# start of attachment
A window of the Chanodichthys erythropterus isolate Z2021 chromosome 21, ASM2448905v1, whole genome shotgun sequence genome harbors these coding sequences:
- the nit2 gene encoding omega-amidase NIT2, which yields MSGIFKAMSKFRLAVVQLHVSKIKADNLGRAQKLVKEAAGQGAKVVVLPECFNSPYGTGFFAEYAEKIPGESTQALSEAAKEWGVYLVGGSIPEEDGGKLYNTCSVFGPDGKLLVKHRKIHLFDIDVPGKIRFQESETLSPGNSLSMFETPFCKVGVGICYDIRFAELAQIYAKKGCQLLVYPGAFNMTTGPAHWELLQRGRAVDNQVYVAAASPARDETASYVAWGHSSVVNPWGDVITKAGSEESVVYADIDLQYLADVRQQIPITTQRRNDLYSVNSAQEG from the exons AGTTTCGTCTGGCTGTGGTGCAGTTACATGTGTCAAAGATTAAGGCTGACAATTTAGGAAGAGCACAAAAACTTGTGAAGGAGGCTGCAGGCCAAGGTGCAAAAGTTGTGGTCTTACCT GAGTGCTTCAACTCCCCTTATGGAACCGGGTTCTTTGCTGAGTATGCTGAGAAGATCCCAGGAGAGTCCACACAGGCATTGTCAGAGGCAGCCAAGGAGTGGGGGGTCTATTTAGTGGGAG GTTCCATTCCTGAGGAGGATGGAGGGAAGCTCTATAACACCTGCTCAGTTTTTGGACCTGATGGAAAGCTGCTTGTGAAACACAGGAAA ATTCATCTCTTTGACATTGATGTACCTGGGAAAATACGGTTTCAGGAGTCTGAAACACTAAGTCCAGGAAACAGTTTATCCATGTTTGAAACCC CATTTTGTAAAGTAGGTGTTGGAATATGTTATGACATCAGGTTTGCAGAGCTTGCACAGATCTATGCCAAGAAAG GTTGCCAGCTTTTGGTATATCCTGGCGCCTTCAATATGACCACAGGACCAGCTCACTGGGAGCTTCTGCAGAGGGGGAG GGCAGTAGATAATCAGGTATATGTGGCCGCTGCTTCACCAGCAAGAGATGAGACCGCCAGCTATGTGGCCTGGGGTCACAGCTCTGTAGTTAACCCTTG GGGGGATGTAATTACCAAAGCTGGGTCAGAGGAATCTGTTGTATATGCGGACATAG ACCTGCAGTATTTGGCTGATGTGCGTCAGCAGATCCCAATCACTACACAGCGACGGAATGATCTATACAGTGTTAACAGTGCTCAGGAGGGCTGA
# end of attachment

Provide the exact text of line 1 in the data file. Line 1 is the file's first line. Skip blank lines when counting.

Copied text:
A window of the Chanodichthys erythropterus isolate Z2021 chromosome 21, ASM2448905v1, whole genome shotgun sequence genome harbors these coding sequences: